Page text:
How Much do you Hate Fun? A Reflection on Games and Learning

A little over a month ago, I wrote the post, I Hate Games: An Introduction to History of Play. Since then, I’ve been reading, writing, and thinking about games everyday. Some days I’m heads down trying to make sense of academic papers. Other days I’m reading tweets, commenting on peer blog posts or playing in my new affinity space, Photoblog. Today, I still have no desire to play certain games but, one thing is certain: I’m now always thinking about games.

This became clear to me last weekend when I was hiking Green Mountain and skipping rocks and thinking:

“go as fast as you can without losing your footing.”

It may sound silly but that was so much fun! The simple act of skipping stones has been the main driver of my reflection this week in my Games and Learning class. Of all the things on that hike, skipping stones was the most memorable. Why?

I think it’s what all those academic papers are trying to say: play fosters learning. When we’re engaged in the activity of game play (regardless of content), we’re exercising part of our brain that enables deep learning; often without us even realizing it. Having fun is the worst said no one ever. Okay… you’re right, I’m sure there is someone out there who hates fun.

For anyone who has taken an online course you know it can sometimes feel isolating and confusing. Sure, the LMS has a purpose but shouldn’t limit ways in which we learn online. This is one thing I appreciate about Remi’s courses. The opportunity to push and pull learning from one another via different online networks creates a real robust way of learning online. Here is a rundown of how these networks have enriched my games and learning experience:

Hypothes.is

Hypothes.is has helped me make more sense of academic papers. I often struggle with reading comprehension and this tool has really brought the dreaded thread discussion to life. It feels much more natural to interact with my peers in this manner and I’m constantly gaining new perspectives. There seems to be a bit of gamification with this tool too– at least within our private course group. I have found this to cause a bit of anxiety as well (am I contributing enough?!). Opening up hypothes.is for the first time and seeing 40+ comments can feel overwhelming.

Maybe that’s all part of the game? 🤔

I’ve dabbled a bit with public hypothes.is too– leveraging it to comment on peer blogs. This is better than leaving comments and it feels more chill in terms of amount of annotations.

I had never even considered online annotating prior to this course. I appreciate it’s ability to bring collaboration and a sense of community around specific topics and themes.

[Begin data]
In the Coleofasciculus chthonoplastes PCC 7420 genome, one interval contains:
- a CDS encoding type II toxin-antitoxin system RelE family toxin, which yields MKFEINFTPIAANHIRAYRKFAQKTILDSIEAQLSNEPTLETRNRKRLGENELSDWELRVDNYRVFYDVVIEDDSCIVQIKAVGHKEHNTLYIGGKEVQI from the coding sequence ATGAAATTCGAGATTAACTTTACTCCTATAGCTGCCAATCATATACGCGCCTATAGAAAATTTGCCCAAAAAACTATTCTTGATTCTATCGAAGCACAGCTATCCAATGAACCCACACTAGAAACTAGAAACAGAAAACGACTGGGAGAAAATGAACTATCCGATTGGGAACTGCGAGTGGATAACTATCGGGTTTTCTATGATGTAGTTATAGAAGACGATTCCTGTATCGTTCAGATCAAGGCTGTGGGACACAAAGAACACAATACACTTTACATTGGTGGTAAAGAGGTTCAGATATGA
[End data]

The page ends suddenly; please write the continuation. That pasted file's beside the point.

Social Media

My love / hate relationship with Twitter continues in this course. As someone who has worked very intensely with social media for the last three and a half years, I’m constantly on the fence about the value of Twitter. However, our Games and Learning Twitter list, has helped me maintain on-going communication outside of hypothes.is, share blogs, and stay up to date on course information / peer activities.

I also participated in two Twitter chats and took away two very different thoughts and perspectives. You can read more about them here and here.

Photoblog

This week I started playing in my affinity space, Photoblog. I chose Photoblog as my space to play this semester because I’ve been talking about getting a photography blog going and this seemed like a great opportunity to really dive in and immerse myself in the practice of sharing my work and learning from like-minded people.

So far, I’ve posted a few blogs, engaged with other bloggers via commenting and Twitter, and started my own photography Pinterest board and Twitter list. I’ve enjoyed the community so far but, really just started diving into it. I look forward to see where this takes me!

I’ll leave this reflection with some closing thoughts…

I’m warming up to the idea that games and play aren’t bound to devices and rules. However, I’m still wondering why games and learning seem so complicated. How is it that we haven’t figured out how to sufficiently measure it to prove it’s worth in education? Hoping this becomes more clear as the semester continues.

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